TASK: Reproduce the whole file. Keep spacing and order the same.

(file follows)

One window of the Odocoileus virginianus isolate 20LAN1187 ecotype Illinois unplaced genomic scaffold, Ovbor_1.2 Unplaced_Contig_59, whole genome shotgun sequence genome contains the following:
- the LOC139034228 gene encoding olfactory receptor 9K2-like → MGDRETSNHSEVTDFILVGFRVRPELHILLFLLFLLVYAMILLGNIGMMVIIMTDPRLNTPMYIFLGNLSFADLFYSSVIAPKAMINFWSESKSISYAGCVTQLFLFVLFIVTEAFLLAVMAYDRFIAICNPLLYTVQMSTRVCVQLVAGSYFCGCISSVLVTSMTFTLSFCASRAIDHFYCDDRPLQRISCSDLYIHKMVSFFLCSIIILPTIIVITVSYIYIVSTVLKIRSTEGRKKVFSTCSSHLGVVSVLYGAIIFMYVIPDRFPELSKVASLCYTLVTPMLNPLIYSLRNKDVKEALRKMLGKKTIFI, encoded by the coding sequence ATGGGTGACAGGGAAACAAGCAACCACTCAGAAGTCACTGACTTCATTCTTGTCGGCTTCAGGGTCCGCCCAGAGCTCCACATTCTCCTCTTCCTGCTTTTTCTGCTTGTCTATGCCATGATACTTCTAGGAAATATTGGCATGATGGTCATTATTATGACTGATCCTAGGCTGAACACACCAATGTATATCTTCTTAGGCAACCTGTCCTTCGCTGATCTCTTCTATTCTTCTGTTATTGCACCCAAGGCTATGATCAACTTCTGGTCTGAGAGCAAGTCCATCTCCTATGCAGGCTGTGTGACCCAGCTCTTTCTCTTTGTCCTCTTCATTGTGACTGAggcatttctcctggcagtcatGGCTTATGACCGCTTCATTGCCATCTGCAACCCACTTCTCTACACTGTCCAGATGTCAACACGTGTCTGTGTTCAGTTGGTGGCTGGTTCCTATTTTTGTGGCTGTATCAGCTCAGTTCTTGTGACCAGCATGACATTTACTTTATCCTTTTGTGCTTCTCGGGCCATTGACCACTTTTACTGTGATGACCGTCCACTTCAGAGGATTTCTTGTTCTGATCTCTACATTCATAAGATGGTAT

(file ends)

One window of the Odocoileus virginianus isolate 20LAN1187 ecotype Illinois unplaced genomic scaffold, Ovbor_1.2 Unplaced_Contig_59, whole genome shotgun sequence genome contains the following:
- the LOC139034228 gene encoding olfactory receptor 9K2-like → MGDRETSNHSEVTDFILVGFRVRPELHILLFLLFLLVYAMILLGNIGMMVIIMTDPRLNTPMYIFLGNLSFADLFYSSVIAPKAMINFWSESKSISYAGCVTQLFLFVLFIVTEAFLLAVMAYDRFIAICNPLLYTVQMSTRVCVQLVAGSYFCGCISSVLVTSMTFTLSFCASRAIDHFYCDDRPLQRISCSDLYIHKMVSFFLCSIIILPTIIVITVSYIYIVSTVLKIRSTEGRKKVFSTCSSHLGVVSVLYGAIIFMYVIPDRFPELSKVASLCYTLVTPMLNPLIYSLRNKDVKEALRKMLGKKTIFI, encoded by the coding sequence ATGGGTGACAGGGAAACAAGCAACCACTCAGAAGTCACTGACTTCATTCTTGTCGGCTTCAGGGTCCGCCCAGAGCTCCACATTCTCCTCTTCCTGCTTTTTCTGCTTGTCTATGCCATGATACTTCTAGGAAATATTGGCATGATGGTCATTATTATGACTGATCCTAGGCTGAACACACCAATGTATATCTTCTTAGGCAACCTGTCCTTCGCTGATCTCTTCTATTCTTCTGTTATTGCACCCAAGGCTATGATCAACTTCTGGTCTGAGAGCAAGTCCATCTCCTATGCAGGCTGTGTGACCCAGCTCTTTCTCTTTGTCCTCTTCATTGTGACTGAggcatttctcctggcagtcatGGCTTATGACCGCTTCATTGCCATCTGCAACCCACTTCTCTACACTGTCCAGATGTCAACACGTGTCTGTGTTCAGTTGGTGGCTGGTTCCTATTTTTGTGGCTGTATCAGCTCAGTTCTTGTGACCAGCATGACATTTACTTTATCCTTTTGTGCTTCTCGGGCCATTGACCACTTTTACTGTGATGACCGTCCACTTCAGAGGATTTCTTGTTCTGATCTCTACATTCATAAGATGGTAT